Ford Motor announced yesterday that Zhejiang Geely Holding Group, the parent of Geely Automobile Holdings, is the company’s preferred bidder for its Volvo brand. That may be good news for Geely, which wants 66% of its total sales to come from overseas by 2015 – the acquisition of a foreign auto brand could amount to a handy shortcut to this goal.
But purchasing the Volvo brand is just the first step. Geely has to successfully integrate Volvo into its portfolio and then maintain the brand’s value. Doing this is harder than it looks. Although Geely has been making small acquisitions overseas such as Australia’s Drivetrain System International, it does not have the experience of managing a foreign car brand, let alone one with Volvo’s reputation.
Geely seems to realize this as it has said it wants to keep Volvo’s existing management in place for now. How long that relationship lasts and how much Geely executives can learn from their counterparts at Volvo will be a vital factor if the company is to prevent a drop off in sales once it takes over full-time management of the brand.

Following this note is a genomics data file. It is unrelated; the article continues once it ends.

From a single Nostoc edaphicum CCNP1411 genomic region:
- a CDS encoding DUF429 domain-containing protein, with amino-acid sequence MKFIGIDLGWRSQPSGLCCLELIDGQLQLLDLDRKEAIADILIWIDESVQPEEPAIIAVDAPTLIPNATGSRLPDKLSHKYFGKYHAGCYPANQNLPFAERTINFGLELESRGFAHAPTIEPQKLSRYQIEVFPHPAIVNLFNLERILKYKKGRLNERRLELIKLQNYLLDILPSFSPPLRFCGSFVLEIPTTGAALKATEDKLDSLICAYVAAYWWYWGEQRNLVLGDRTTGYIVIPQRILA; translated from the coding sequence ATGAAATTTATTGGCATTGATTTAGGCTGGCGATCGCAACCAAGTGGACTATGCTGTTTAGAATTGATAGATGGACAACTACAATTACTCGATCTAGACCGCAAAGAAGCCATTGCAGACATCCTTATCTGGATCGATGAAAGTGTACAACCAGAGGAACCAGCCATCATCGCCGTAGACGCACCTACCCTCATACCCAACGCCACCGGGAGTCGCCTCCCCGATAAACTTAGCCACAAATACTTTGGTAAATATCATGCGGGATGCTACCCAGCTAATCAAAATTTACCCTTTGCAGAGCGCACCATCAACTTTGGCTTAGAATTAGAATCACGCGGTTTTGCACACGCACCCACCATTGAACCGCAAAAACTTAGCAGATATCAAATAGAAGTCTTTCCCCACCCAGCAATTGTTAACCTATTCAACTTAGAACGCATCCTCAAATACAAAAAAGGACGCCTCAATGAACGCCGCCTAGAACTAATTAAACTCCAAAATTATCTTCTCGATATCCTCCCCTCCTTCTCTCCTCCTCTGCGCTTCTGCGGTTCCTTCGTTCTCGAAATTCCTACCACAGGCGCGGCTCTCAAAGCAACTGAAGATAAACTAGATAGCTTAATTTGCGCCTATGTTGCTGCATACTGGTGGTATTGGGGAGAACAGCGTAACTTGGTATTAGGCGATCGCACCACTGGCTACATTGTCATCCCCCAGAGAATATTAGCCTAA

Those lessons will involve more than just how to market cars to foreign consumers. There are also the issues of relations with auto workers’ unions and pensions, areas in which Chinese auto makers have very little experience. For example, Shanghai Automotive Industry Corp’s investment in Korea’s Ssangyong was seen as a failure, partly because it couldn’t come to agreement with the company’s unionized workforce.
If Geely is able to absorb some of Volvo’s management wisdom and commits to a slow but certain approach to integrating the company into its portfolio, then that 66% target might inch closer to reality.